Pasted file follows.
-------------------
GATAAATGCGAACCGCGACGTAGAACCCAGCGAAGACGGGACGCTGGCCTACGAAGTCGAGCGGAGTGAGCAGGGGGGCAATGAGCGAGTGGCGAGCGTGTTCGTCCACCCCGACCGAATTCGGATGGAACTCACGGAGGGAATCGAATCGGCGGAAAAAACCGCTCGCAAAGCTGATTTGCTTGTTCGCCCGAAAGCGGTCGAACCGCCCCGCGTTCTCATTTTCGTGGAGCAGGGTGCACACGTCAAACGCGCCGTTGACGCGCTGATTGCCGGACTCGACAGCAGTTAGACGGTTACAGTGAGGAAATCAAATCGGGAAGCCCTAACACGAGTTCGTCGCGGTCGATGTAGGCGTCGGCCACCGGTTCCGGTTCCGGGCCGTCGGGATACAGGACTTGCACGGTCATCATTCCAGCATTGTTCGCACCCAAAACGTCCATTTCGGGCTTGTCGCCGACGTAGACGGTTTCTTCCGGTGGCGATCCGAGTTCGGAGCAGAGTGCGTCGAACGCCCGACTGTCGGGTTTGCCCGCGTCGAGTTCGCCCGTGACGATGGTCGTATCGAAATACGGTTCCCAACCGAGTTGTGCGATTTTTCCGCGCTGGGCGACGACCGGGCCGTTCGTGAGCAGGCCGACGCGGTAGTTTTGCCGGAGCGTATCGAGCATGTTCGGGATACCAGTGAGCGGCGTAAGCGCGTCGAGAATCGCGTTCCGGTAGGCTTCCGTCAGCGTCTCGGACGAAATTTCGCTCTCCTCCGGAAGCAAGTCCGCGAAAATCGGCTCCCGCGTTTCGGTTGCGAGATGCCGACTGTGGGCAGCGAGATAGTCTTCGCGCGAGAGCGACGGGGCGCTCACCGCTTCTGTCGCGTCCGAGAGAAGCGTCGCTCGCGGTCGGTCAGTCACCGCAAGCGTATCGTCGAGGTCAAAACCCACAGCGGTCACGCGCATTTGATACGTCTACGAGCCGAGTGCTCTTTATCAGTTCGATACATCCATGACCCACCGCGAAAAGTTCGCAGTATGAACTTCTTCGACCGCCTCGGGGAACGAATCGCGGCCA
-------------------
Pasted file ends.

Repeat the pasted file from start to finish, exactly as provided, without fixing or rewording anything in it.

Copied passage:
GATAAATGCGAACCGCGACGTAGAACCCAGCGAAGACGGGACGCTGGCCTACGAAGTCGAGCGGAGTGAGCAGGGGGGCAATGAGCGAGTGGCGAGCGTGTTCGTCCACCCCGACCGAATTCGGATGGAACTCACGGAGGGAATCGAATCGGCGGAAAAAACCGCTCGCAAAGCTGATTTGCTTGTTCGCCCGAAAGCGGTCGAACCGCCCCGCGTTCTCATTTTCGTGGAGCAGGGTGCACACGTCAAACGCGCCGTTGACGCGCTGATTGCCGGACTCGACAGCAGTTAGACGGTTACAGTGAGGAAATCAAATCGGGAAGCCCTAACACGAGTTCGTCGCGGTCGATGTAGGCGTCGGCCACCGGTTCCGGTTCCGGGCCGTCGGGATACAGGACTTGCACGGTCATCATTCCAGCATTGTTCGCACCCAAAACGTCCATTTCGGGCTTGTCGCCGACGTAGACGGTTTCTTCCGGTGGCGATCCGAGTTCGGAGCAGAGTGCGTCGAACGCCCGACTGTCGGGTTTGCCCGCGTCGAGTTCGCCCGTGACGATGGTCGTATCGAAATACGGTTCCCAACCGAGTTGTGCGATTTTTCCGCGCTGGGCGACGACCGGGCCGTTCGTGAGCAGGCCGACGCGGTAGTTTTGCCGGAGCGTATCGAGCATGTTCGGGATACCAGTGAGCGGCGTAAGCGCGTCGAGAATCGCGTTCCGGTAGGCTTCCGTCAGCGTCTCGGACGAAATTTCGCTCTCCTCCGGAAGCAAGTCCGCGAAAATCGGCTCCCGCGTTTCGGTTGCGAGATGCCGACTGTGGGCAGCGAGATAGTCTTCGCGCGAGAGCGACGGGGCGCTCACCGCTTCTGTCGCGTCCGAGAGAAGCGTCGCTCGCGGTCGGTCAGTCACCGCAAGCGTATCGTCGAGGTCAAAACCCACAGCGGTCACGCGCATTTGATACGTCTACGAGCCGAGTGCTCTTTATCAGTTCGATACATCCATGACCCACCGCGAAAAGTTCGCAGTATGAACTTCTTCGACCGCCTCGGGGAACGAATCGCGGCCA